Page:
Every year the Young Social Innovators (YSI) organise a Speak Out tour around Ireland. This gives young people who’ve engaged in active citizenship a chance to showcase the projects they’ve been working on over the past few months. Unfortunately the tour got cut short this year due to Covid-19/Coronavirus but I had the privilege of attending their event in the Mansion house in Dublin before this was announced. Having had the opportunity to listen to so many stories of positive change, I left feeling incredibly inspired and empowered.
An energising day
The morning of the event the Mansion House, which fits about 700 people, was buzzing. Secondary school students from all over Ireland filled the room, excited to present their projects, accompanied by their teachers and youth workers. Dayl Cronin MC’d the event and having had experience in positive youth work running a dance academy in Cork, I found it refreshing to have a young person fulfil this role. The Lord Mayor of Dublin announced, “Young people don’t always get the recognition they deserve” with “two out of five saying making the greatest life is to make a positive change” and hopes that “more young people get engaged in Dublin and beyond”.
Rachel Collier, the co-founder and CEO for YSI made the point that many issues surrounding us today are dim and bleak. She was excited about young people making a positive change and problem solving through creativity, science and technology, adding that both Greta and Malala have proved that you can’t be too young to make a change. She declared that “YSI puts people first, not waiting for someone to do something about it.” Niall Muldoon, the Ombudsman for Children was also there and said that we should start local and stand up for those who can’t. “We all need to do the small piece of good in your area to make the world overwhelmingly good” he said.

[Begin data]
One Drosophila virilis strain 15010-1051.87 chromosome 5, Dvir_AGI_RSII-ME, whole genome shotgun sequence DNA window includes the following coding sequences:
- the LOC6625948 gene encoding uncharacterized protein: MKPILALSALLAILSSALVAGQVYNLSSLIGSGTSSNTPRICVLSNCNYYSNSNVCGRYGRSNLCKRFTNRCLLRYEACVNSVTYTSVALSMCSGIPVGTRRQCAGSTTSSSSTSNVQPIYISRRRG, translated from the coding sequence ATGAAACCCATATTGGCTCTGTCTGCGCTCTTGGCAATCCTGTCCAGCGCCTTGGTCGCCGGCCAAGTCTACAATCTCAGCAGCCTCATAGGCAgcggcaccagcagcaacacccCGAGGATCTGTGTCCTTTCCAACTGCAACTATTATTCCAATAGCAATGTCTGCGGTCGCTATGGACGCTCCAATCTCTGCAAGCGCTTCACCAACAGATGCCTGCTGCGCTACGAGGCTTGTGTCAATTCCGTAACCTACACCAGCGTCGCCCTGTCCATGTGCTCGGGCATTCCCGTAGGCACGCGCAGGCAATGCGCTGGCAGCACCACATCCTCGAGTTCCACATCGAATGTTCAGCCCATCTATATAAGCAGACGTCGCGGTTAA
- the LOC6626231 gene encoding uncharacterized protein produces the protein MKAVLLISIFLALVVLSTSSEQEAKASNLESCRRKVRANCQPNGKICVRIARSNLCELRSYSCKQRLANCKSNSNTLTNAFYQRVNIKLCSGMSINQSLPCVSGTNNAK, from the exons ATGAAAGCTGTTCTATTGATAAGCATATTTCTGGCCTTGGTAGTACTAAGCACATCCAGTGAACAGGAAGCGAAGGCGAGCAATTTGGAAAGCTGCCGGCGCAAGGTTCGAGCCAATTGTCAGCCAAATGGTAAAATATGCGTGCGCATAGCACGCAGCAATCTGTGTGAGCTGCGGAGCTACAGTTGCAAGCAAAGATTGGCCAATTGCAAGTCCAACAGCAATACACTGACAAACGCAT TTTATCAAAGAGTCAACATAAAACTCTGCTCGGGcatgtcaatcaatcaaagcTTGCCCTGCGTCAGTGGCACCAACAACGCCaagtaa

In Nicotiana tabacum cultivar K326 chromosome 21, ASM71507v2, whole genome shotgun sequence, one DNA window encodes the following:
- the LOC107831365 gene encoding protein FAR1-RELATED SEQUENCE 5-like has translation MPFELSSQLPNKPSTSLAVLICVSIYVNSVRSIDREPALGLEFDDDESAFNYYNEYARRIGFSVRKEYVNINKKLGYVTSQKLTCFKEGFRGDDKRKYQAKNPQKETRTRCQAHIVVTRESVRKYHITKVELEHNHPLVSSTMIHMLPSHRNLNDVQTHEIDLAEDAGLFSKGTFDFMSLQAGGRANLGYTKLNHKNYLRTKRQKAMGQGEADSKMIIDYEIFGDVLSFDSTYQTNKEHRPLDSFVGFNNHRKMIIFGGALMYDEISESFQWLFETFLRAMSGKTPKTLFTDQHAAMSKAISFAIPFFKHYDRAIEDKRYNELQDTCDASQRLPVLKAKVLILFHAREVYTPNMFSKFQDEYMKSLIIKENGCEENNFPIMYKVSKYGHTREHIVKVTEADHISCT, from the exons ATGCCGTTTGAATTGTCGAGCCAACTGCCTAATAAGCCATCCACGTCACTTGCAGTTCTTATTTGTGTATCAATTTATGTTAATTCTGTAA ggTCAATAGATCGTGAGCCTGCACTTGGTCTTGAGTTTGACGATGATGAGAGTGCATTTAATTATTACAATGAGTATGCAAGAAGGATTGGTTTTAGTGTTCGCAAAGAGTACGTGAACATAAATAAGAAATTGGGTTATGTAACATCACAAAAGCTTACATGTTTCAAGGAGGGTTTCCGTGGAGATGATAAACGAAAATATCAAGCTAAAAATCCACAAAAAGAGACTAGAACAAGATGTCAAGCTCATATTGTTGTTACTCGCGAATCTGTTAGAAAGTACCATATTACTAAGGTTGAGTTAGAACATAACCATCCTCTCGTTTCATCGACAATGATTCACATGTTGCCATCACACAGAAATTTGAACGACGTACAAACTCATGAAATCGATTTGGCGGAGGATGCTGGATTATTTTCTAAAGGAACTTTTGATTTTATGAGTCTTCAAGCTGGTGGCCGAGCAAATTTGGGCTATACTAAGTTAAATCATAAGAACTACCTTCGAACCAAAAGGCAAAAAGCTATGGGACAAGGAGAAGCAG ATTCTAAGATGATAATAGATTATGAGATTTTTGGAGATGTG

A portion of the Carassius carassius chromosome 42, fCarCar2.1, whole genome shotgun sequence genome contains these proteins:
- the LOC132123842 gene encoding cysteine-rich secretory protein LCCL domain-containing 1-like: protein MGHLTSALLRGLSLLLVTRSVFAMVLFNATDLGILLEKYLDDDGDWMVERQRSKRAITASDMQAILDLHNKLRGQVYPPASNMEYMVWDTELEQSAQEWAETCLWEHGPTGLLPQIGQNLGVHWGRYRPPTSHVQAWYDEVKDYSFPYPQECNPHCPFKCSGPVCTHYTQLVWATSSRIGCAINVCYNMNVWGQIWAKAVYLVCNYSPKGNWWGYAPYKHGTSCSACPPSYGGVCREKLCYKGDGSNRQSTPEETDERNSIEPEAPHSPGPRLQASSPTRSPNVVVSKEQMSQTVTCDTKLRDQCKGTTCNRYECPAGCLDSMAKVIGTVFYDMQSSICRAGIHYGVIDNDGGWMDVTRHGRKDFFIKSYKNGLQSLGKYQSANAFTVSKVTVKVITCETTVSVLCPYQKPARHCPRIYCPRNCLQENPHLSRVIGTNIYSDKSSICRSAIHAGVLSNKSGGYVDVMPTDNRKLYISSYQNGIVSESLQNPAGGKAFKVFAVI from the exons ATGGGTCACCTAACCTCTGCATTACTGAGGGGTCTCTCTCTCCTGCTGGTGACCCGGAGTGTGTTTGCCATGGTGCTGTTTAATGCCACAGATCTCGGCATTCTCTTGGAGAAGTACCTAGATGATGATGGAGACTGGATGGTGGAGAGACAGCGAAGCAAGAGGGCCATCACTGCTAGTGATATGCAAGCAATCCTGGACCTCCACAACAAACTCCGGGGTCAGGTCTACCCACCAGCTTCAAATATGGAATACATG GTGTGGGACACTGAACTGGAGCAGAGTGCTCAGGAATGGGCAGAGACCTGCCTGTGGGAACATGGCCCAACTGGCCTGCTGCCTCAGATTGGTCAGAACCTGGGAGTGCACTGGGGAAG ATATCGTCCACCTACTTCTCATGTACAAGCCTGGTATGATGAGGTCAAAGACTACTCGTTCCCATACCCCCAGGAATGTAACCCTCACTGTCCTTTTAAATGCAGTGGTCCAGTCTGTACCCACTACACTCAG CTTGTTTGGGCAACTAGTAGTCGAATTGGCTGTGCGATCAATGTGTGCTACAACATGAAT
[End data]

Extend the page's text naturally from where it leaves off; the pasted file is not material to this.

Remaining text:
Tackling social issues across the country
The projects were unique and incredible in themselves. With a huge range of issues such as wheelchair awareness, bee pollination, celebrating diversity, connecting old people, understanding drugs, mental health awareness, education and so many more. A Department of Children and Youth Affairs representative was there and said “the ideas that have come from you are all amazing, I’m gobsmacked. Tackling important issues, coming up with great solutions to them.”
One of the projects I found interesting was ‘Pollination for all nations’ by Colaiste Pobail Setanta. This raised awareness about the importance of bees when growing crops and making honey. The aim was to introduce these ideas by educating primary schools and creches about them. They made a documentary and hope to make books for children. They also raised money for the Irish Wildlife Trust. It seems like such a simple idea but it has had a huge impact already on a local level and will continue to do so. Another project was on the ‘Misuse of drugs’ by Manor House school in Raheny. They performed a play where a teenager takes drugs at a disco and showed the impact this has on their life afterwards. There is a great power in stories when they come from the people who may face these issues.
Working with your local TD
Throughout the day there were also a variety of activities and announcements. Dayl Cronin got the entire audience standing up and dancing to routines, he also got students doing dance competitions on the stage. The YSI are launching a ‘Tell your TD’ campaign to encourage young people reaching out to their local TDs and work with them to tackle issues on that level. This is an incredible project as it will increase the amount of people engaging in politics and making those positive changes.
I thoroughly enjoyed the event. It was inspiring to see how much work had been put into all the projects and how much each student cared about the issues brought up. It’s not always easy being a young person when there are so many issues we face on a daily basis, but seeing how empowered everyone was and willing to work on them was incredible. Check out Young Social Innovators whether you want to start your own project or see what they’re up to across the country.